Last month The Co-operative Group’s £1.5bn recapitalisation plan for its beleaguered banking arm unravelled as subordinated bondholder activists advised by Shearman & Sterling negotiated hard and settled on a controlling stake of 70% of the shares of the bank.

Under the agreement, bondholders including US hedge funds led by Aurelius Capital Management and Silver Point Capital – dubbed the LT2 Group as they hold subordinated bonds – will receive 70% of the shares in The Co-operative Bank plus £100m in newly-issued securities. They will also inject £125m of fresh capital into the bank while parent company The Co-operative Group will retain a 30% stake.

Legal Business

Still in the headlines – Embattled Co-op appoints new GC for bank amid group shake-up

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The Co-operative Bank (Co-op) has announced the appointment of former interim general counsel (GC) of Coventry Building Society Brona McKeown as legal chief and company secretary shortly after current GC Alistair Asher moves to head the legal function across the Co-operative Group.

Prior to Coventry Building Society, McKeown held a variety of roles at Barclays, culminating in global GC of Barclays Corporate. McKeown, who trained as a lawyer at CMS Cameron McKenna, joins the Manchester-based bank on 2 December.

In a statement, the bank said: ‘Reporting to Niall Booker, chief executive of The Co-operative Bank, Brona will oversee the bank’s legal and governance functions and act as the key link for those functions across the bank’s stakeholders, including the bank’s executive and board. She will also be a member of the bank’s executive committee. She will also lead and develop the bank’s own legal department and will work with Alistair Asher, The Co-operative Group general counsel, in respect of legal support services.’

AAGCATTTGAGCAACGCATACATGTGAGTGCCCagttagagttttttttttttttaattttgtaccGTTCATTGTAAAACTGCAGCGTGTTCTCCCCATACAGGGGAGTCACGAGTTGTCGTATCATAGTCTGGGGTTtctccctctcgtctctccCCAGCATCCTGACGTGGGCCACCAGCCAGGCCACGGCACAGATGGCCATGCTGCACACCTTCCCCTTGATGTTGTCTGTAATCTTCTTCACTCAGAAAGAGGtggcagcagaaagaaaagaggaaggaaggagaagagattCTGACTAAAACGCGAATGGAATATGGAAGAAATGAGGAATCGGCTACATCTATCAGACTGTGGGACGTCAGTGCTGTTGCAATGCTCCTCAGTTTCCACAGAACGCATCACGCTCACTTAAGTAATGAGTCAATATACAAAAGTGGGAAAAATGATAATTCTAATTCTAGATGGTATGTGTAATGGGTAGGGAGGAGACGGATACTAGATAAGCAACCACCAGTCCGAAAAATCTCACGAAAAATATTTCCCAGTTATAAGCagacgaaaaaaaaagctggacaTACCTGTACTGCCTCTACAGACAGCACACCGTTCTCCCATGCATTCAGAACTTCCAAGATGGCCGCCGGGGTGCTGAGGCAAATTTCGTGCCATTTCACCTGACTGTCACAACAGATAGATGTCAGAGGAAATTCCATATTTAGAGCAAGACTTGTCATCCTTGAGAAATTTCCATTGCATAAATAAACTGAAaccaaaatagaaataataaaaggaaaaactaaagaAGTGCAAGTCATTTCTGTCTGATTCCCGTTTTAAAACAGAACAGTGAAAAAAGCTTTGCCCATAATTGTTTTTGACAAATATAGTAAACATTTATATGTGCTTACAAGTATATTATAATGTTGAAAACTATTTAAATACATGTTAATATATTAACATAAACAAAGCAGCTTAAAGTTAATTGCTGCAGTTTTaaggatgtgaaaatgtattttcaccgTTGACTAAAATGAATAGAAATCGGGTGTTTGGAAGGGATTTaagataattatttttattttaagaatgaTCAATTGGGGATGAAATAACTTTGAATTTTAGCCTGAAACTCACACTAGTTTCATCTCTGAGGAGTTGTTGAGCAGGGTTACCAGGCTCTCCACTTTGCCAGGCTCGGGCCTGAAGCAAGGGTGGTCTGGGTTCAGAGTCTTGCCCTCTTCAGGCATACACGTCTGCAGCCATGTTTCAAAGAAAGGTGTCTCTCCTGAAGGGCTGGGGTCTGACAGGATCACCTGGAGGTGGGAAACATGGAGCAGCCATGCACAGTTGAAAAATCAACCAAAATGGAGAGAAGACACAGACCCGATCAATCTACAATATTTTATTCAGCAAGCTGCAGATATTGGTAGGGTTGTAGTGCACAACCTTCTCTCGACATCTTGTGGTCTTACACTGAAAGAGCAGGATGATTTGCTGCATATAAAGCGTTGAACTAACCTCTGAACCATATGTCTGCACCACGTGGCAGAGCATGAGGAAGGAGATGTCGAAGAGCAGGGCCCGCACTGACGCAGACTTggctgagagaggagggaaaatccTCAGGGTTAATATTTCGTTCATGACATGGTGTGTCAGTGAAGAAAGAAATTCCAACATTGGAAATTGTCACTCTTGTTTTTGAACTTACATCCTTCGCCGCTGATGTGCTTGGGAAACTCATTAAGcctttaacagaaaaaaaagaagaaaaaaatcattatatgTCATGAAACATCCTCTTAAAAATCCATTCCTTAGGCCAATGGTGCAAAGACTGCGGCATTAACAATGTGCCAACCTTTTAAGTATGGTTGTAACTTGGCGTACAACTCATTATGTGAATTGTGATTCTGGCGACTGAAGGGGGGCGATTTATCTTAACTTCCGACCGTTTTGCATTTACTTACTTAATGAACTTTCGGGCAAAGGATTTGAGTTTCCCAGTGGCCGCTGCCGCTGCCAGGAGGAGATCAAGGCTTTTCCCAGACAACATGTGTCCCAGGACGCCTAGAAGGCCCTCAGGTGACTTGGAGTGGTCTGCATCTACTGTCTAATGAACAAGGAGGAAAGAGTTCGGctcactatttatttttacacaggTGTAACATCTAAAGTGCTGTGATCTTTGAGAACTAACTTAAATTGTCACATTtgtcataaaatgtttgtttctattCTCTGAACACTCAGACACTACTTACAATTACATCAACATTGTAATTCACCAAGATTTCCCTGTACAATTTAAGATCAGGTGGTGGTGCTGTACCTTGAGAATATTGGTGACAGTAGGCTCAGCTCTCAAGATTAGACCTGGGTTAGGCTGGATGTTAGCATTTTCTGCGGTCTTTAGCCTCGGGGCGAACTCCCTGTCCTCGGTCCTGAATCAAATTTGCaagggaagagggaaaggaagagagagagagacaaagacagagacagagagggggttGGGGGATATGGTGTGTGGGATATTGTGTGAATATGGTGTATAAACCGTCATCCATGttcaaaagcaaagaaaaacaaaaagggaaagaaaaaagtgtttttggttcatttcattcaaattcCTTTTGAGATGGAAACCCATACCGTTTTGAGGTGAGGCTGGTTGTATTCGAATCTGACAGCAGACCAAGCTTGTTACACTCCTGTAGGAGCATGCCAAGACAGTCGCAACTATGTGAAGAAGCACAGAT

McKeown’s move comes amid sustained controversy at the group after chairman of the bank Paul Flowers resigned and was later arrested facing a number a number of allegations, resulting in group chairman Len Wardle also stepping down from his position.

Earlier this month high-profile ABS Co-operative Legal Services (CLS) has also confirmed that it is to make around 60 redundancies in its 140-strong personal injury division as part of a restructuring, with a formal consultation beginning in the New Year.

In September, CLS posted a £3.4m loss for the first half of 2013. The loss comes despite turnover in the Co-op’s legal arm growing by 5.8% on last year to £18.1m.

Also earlier this month, Clifford Chance (CC) was handed a role advising the ailing Co-operative Bank on its recapitalisation as the bank prepares to float next year. The Co-op has been in negotiations since it emerged in June that its bank had a £1.5bn capital deficit due to non-performing loans. Asher joined the Co-op this summer from Allen & Overy, which is advising on its restructuring.

francesca.fanshawe@legalease.co.uk

Legal Business

A&O finance veteran joins Co-op

Alistair Asher takes on GC role as firm acts on major bank rescue

Securing a major deal and having one of your partners take a senior role with the same client is a nice trick to pull off but Allen & Overy (A&O) appeared to have managed that last month after securing a lead role on the Co-op’s rescue plan and ‘donating’ a veteran partner to the lender’s management team.

On 18 June, A&O confirmed that global financial institutions head Alistair Asher is leaving to join the Co-operative Bank as its new general counsel.

Asher will advise on the restructuring of the mutually owned lender and help speed up its management overhaul under its new chief executive Euan Sutherland. Asher retired on 1 July after 34 years with the Magic Circle firm and took on the new role immediately. The veteran partner had previously advised the Co-op on its 2009 merger with Britannia Building Society.